Why teachers and students should be provided with masks, N95 respirators, face shields, and other PPE now

Teachers, other staff, and students need PPE to ensure a safe reopening of schools in British Columbia.

When I wrote a letter a couple of weeks ago to the BCTF Executive Committee requesting that the BCTF take the lead in developing professional standards for teachers and public schools, I did this for two reasons.

First, I believe that the BCTF should lead as a union of professionals. We are the sole professional body of public education teachers in British Columbia. During a crisis, like the COVID-19 pandemic, the profession, through the BCTF, should lead on all educational issues, including how to protect students and teachers at schools.

Second, the BCTF has the capacity in terms of excellent research and policy staff who can base the professional standards that we develop on scientific evidence, the body of professional knowledge that’s reflected in teachers’ practices, and collaboration with associated professional bodies.

While the BCTF does have this capacity, I don’t. That’s why we need the BCTF to be driving this process forward as a union of professionals.

I am one teacher, working in a middle school in northern British Columbia. While I have worked in policy for a self-regulatory college of educators (in Ontario), I have no training or experience in occupational health and safety, epidemiology, or infectious diseases.

I therefore recommended to the BCTF that we, together, harness our collective knowledge and expertise to develop policies based on what teachers know and do. I do have expertise in doing that – being a teacher – but I am not a health expert. Like any teacher, I am a teaching expert instead.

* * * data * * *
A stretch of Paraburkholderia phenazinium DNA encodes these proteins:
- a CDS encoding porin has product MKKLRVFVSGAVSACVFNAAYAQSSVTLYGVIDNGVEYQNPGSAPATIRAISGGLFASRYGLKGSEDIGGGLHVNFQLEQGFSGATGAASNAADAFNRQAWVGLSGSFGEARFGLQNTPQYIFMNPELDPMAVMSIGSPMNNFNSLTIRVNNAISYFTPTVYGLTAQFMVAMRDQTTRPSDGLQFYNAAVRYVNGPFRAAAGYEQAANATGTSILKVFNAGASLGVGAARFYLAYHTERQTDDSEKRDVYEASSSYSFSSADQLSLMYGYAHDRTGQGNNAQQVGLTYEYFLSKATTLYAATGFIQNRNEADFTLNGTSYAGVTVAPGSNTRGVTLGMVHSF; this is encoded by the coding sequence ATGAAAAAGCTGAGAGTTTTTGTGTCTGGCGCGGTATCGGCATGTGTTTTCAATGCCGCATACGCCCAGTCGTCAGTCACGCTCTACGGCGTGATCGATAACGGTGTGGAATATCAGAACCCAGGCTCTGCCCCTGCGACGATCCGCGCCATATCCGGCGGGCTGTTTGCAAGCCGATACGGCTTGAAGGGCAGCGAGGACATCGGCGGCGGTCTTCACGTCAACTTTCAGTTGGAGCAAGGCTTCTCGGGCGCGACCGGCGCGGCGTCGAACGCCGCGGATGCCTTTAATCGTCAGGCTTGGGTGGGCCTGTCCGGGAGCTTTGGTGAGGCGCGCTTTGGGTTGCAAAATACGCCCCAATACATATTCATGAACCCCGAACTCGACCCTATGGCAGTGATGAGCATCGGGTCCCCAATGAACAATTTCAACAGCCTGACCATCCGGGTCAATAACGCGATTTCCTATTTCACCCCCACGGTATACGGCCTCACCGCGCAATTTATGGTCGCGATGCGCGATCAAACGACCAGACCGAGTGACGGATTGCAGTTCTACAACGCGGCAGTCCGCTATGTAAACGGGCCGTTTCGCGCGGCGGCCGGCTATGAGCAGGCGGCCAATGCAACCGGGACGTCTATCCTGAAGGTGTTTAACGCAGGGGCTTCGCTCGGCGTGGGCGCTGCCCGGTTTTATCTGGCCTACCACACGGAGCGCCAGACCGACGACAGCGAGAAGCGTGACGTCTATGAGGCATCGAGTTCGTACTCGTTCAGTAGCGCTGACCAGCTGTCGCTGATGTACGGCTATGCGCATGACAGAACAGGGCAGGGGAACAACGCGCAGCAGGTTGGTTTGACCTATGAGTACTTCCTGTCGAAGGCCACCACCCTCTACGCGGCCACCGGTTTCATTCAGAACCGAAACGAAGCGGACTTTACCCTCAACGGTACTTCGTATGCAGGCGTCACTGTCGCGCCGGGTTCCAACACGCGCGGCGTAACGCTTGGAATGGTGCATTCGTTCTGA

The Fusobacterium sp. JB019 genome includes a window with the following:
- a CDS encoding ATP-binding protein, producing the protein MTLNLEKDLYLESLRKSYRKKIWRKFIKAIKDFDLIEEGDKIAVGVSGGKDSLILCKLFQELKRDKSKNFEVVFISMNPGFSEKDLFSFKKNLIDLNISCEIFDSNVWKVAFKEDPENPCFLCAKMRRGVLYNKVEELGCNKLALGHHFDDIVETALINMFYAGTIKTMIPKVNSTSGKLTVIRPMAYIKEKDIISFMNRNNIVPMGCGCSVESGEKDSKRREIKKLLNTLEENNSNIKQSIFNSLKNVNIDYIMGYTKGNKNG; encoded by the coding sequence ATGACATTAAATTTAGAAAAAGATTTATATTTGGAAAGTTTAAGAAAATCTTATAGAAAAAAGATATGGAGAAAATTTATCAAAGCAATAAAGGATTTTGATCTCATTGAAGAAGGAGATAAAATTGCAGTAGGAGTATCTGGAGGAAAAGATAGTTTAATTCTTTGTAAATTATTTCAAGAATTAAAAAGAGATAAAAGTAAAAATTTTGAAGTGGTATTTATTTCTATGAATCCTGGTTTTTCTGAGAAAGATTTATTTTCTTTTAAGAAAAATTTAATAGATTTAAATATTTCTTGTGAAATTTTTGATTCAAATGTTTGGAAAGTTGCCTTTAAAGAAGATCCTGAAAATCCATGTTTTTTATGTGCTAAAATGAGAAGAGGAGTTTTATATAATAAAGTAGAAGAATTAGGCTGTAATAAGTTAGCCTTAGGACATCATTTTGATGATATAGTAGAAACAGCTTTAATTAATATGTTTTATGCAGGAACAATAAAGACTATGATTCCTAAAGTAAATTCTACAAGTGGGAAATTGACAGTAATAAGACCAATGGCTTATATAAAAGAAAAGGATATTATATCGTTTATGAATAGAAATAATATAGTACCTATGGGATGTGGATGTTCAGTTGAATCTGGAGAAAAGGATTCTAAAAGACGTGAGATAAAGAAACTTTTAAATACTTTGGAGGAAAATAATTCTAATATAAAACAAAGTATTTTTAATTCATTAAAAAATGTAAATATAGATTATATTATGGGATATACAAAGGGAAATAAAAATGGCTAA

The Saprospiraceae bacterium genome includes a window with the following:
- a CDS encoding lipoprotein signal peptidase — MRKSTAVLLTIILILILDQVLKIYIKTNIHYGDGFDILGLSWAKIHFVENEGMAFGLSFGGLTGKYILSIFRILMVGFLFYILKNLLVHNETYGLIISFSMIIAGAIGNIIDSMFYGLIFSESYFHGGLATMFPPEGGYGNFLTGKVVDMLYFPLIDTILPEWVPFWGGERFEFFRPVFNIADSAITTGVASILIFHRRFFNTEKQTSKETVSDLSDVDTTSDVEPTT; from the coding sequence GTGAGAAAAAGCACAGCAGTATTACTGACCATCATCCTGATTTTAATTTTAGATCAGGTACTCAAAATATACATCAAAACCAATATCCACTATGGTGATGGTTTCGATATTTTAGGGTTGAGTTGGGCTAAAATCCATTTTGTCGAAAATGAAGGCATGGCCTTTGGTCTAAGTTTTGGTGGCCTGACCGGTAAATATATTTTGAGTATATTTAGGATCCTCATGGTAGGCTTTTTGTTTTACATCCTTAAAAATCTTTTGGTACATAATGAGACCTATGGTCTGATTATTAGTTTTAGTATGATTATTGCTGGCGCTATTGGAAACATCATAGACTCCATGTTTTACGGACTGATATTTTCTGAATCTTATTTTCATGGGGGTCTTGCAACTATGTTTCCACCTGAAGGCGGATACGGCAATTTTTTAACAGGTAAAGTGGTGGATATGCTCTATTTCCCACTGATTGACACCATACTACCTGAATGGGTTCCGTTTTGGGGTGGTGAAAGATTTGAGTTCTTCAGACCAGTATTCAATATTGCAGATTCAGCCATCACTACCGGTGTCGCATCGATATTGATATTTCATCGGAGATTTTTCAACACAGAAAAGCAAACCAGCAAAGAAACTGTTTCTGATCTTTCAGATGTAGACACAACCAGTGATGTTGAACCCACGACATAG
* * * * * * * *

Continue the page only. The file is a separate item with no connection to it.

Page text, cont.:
In light of our union’s collective decisions to forgo many proactive responses to the government’s direction on COVID-19 and schools, and to not yet develop our own standards, I left am with the worst option: To try to figure it out on my own.

My sense that I am not alone in this, as teachers all share a certain expertise in being devalued and under-resourced. We often just have to “make it up as we go along” – and it is looking like that still applies on many issues related to COVID-19. In this, we are truly in it together.

While I wish that the BCTF had taken, and will take, another position on its role to lead, I don’t want it to seem like everything is bad. It’s not. At my school teachers and administrators are working collaboratively and making lots of things work. Much of this work is being supported by the local and provincial union.

As a school, we are being flexible in using spaces to spread people out and we are working together to support all students and all staff, as best we can. I see this often and I deeply appreciate it every time I see it. I am very fortunate to work at a school with strong leadership – at all levels and by all roles in the school.